Montreal-based dairy company Saputo (TSX:SAP) should have had a boring year in 2021. Instead, the stock lost a fifth of its value last year. In fact, the family-owned company has been gradually losing market value since 2017.
Here’s a closer look at why this company seems to be underperforming the rest of the market.
There are two types of industries: price takers and price makers. The makers get to set their own prices and are usually only limited by their marketing efforts. A luxury retailer is a good example of this. However, price takers work with regulated commodities that are considered essentially and tightly controlled by the government. Milk production falls into this category.
The price of milk is set by Canada’s provincial governments. The Canadian Dairy Commission (CDC), a regulating body, recommends price increases every year in line with inflation, but, overall, the price is stabilized for the benefit of consumers. That means Saputo’s top line is limited by market forces and government intervention.
The company can only control its operational costs. Improving efficiency could magnify margins and help the bottom line. Unfortunately, that’s not happening.
Inflation, of course, is currently at historic highs. That seems to be impacting the milk production business. All the costs associated with farming — from fuel to livestock — have shot up in the past year. That means Saputo’s costs have swelled, while the retail price of milk hasn’t offset these rising costs enough.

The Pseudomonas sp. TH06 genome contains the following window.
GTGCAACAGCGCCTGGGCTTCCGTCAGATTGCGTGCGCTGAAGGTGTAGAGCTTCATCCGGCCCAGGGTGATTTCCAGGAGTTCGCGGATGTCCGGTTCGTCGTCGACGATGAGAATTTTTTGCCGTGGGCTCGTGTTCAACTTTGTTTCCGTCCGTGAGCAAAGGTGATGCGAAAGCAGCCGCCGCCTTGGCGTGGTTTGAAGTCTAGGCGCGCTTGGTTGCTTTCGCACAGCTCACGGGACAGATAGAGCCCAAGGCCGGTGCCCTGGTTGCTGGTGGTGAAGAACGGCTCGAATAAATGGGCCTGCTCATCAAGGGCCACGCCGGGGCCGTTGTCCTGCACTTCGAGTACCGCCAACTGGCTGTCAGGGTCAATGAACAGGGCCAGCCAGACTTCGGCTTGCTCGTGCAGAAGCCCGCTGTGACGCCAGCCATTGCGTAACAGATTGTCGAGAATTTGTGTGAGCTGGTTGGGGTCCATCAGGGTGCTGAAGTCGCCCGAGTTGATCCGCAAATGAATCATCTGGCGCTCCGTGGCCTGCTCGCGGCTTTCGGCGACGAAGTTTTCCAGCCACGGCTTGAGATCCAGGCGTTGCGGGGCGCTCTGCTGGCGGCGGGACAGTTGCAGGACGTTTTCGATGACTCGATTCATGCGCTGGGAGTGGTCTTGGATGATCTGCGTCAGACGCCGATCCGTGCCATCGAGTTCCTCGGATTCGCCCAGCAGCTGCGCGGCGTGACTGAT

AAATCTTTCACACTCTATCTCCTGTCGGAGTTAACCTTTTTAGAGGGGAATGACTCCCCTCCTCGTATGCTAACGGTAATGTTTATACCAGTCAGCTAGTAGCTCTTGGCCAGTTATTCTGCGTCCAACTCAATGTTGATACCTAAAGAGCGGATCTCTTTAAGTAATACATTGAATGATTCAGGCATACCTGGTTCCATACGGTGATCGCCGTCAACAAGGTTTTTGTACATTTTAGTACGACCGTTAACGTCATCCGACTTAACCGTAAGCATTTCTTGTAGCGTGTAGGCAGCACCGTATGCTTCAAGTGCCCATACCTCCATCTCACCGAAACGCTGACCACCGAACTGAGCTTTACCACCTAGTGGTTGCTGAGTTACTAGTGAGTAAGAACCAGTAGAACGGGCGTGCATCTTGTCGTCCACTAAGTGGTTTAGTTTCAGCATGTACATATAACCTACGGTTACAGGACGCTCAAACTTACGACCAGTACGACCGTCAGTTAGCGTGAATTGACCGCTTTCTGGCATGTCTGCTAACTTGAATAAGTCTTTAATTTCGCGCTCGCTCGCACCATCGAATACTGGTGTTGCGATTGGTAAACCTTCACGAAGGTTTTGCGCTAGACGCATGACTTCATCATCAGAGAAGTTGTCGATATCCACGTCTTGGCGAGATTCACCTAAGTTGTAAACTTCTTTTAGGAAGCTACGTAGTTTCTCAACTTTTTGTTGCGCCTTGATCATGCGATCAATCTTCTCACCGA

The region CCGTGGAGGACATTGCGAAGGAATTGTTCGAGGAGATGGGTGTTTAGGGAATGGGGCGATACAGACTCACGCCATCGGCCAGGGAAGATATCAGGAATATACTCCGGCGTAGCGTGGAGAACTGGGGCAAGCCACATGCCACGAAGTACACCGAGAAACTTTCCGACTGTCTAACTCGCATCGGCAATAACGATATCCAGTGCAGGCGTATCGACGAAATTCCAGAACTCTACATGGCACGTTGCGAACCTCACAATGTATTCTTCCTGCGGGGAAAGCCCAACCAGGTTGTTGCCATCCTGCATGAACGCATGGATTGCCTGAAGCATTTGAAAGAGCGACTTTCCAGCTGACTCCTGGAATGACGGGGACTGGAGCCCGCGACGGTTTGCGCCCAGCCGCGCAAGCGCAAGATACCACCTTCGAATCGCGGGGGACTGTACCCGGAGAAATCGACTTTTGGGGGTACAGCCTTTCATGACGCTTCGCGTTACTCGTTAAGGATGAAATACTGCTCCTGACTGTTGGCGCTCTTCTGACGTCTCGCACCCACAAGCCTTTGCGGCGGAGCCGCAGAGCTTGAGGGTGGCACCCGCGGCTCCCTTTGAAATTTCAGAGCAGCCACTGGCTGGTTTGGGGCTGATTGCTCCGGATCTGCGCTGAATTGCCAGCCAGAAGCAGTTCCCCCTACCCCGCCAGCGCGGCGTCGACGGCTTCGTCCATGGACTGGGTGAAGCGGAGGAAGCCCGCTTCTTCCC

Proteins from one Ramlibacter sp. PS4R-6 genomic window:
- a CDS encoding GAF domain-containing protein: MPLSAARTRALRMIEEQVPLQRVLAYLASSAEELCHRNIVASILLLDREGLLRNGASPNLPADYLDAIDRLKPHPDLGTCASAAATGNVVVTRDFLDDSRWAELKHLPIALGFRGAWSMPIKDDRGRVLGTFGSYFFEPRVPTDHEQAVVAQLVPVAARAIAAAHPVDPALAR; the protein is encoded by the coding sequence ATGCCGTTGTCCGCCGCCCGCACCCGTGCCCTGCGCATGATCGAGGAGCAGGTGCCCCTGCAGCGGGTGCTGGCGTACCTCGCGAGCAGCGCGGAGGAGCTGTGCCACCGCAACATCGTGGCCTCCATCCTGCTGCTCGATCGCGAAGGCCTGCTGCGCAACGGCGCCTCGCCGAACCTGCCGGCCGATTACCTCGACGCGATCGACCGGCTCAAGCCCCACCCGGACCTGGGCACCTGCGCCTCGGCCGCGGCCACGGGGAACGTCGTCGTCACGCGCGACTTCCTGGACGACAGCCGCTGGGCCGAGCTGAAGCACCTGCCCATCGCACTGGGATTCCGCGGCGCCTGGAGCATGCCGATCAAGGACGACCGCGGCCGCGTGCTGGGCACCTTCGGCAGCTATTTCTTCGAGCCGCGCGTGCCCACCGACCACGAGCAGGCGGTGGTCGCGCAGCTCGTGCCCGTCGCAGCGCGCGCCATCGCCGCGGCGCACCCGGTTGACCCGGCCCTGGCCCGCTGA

Things could change in 2022. The CDC is recommending an 8.4% boost in the price of wholesale milk and 12.4% for butter. As a result, analysts expect Saputo’s EBITDA to jump 4% this year. The underlying stock doesn’t seem to have priced this in yet.
Saputo stock valuation
Saputo stock has lost 20% of its value over the past year and 41% since hitting an all-time high in 2017. The stock’s valuation is compressed. It’s currently trading at a price-to-earnings ratio of 25.4. It also offers a 2.5% dividend yield.
We already know that the price of wholesale milk is rising in 2022. So, Saputo’s top line should expand. What we don’t know is what happens to operational costs. If the cost of milk production keeps rising in 2022, Saputo’s current valuation may not be as attractive as it seems.
Investors looking for stable cash flows and robust dividends have plenty of better options. Canada’s banking sector or energy sector could be a better bet, in my view. Even the utility sector has more positive catalysts on the horizon than milk production. However, Saputo could be an ideal bet for investors who understand this industry deeply and can spot catalysts that I may have overlooked.
Family-owned milk producer Saputo has been gradually losing value for years. Last year, it lost a fifth of its market capitalization. This year, things could be better as wholesale milk prices rise substantially. However, I believe there are better alternatives for value-oriented dividend investors.